Through the end of December 2017, the employment authority reported four cases, involving four children, of child labor younger than 15. The employment authority also reported 10 cases involving 12 children ages 15 and 16 who were employed without the consent of their parents or legal representatives during the school year as well as 15 cases involving 23 children ages 16 to 18 who were employed without the consent of their parents or legal representatives. The employment authority noted the increase was the result of tighter legislation, which requires presentation of parental permission during an inspection.
The constitution and laws prohibit discrimination based on race, sex, gender, disability, language, sexual orientation and gender identity, infection with HIV or other communicable diseases, or social status. The labor code provides for the principles of equal treatment. The government failed to enforce these regulations effectively. Penalties took the form of fines but were generally inadequate to deter violations.
Observers asserted that discrimination in employment and occupation occurred with respect to Roma, women, and persons with disabilities. According to NGOs, there was economic discrimination against women in the workplace, particularly against job seekers older than 50 and those who were pregnant or had returned from maternity leave. A government decree requires companies with more than 25 employees to reserve 5 percent of their work positions for persons with physical or mental disabilities. While the decree provides fines for noncompliance, many employers generally paid the fines rather than employ persons with disabilities. The National Tax and Customs Authority issued “rehabilitation cards” to persons with disabilities, which granted tax benefits for employers employing such individuals.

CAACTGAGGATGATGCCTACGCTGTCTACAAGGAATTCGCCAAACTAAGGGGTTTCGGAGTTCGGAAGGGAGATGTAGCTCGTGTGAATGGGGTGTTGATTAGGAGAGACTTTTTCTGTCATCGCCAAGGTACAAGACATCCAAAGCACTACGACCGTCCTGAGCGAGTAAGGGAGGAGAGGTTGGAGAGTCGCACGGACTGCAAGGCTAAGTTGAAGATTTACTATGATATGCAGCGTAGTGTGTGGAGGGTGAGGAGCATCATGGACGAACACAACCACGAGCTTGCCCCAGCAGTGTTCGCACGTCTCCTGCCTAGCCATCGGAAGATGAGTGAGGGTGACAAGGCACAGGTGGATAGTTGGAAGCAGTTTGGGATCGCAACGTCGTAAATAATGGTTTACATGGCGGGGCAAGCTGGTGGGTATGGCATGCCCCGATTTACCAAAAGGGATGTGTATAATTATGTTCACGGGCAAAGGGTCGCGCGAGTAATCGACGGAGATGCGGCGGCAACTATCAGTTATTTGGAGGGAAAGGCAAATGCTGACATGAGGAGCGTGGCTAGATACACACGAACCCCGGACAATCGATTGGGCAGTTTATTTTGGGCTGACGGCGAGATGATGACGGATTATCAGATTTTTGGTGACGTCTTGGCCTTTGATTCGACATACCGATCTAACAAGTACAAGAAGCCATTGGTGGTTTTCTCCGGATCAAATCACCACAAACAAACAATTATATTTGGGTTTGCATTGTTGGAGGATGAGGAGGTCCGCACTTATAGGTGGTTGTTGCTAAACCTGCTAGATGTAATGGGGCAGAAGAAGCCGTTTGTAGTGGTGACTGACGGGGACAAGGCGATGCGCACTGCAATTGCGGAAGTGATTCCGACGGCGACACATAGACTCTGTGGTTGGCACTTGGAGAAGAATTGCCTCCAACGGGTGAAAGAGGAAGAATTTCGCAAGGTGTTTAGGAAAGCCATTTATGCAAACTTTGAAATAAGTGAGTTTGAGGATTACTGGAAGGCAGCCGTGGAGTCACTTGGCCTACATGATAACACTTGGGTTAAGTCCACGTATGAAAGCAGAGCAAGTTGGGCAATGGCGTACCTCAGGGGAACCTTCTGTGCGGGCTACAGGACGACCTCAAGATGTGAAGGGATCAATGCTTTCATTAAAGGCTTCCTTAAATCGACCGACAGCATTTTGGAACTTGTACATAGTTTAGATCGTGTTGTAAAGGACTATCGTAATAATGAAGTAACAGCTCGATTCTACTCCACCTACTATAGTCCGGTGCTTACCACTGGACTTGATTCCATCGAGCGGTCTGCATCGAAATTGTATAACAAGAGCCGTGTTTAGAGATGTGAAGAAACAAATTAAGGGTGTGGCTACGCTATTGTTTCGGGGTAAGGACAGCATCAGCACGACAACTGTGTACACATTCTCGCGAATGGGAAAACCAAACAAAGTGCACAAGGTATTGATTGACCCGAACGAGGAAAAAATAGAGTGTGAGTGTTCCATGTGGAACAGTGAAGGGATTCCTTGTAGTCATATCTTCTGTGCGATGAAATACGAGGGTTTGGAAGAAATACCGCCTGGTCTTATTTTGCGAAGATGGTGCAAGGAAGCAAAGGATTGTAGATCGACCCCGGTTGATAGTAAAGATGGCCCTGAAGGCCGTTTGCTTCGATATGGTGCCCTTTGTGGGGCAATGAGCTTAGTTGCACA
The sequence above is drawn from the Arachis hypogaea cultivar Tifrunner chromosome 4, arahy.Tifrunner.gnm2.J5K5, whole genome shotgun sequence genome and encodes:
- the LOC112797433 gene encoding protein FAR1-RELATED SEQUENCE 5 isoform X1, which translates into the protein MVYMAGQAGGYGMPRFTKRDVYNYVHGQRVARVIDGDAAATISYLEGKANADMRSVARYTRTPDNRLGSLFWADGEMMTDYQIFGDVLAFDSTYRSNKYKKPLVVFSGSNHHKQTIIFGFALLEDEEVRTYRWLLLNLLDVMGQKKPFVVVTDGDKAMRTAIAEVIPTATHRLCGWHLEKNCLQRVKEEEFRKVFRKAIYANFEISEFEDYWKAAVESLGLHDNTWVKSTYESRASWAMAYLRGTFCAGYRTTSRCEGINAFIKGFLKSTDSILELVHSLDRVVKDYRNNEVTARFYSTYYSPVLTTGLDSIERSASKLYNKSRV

In 2017 the net national minimum monthly wage for full-time employment of unskilled workers did not reach the poverty level, while the special minimum monthly wage for skilled workers slightly exceeded the poverty level.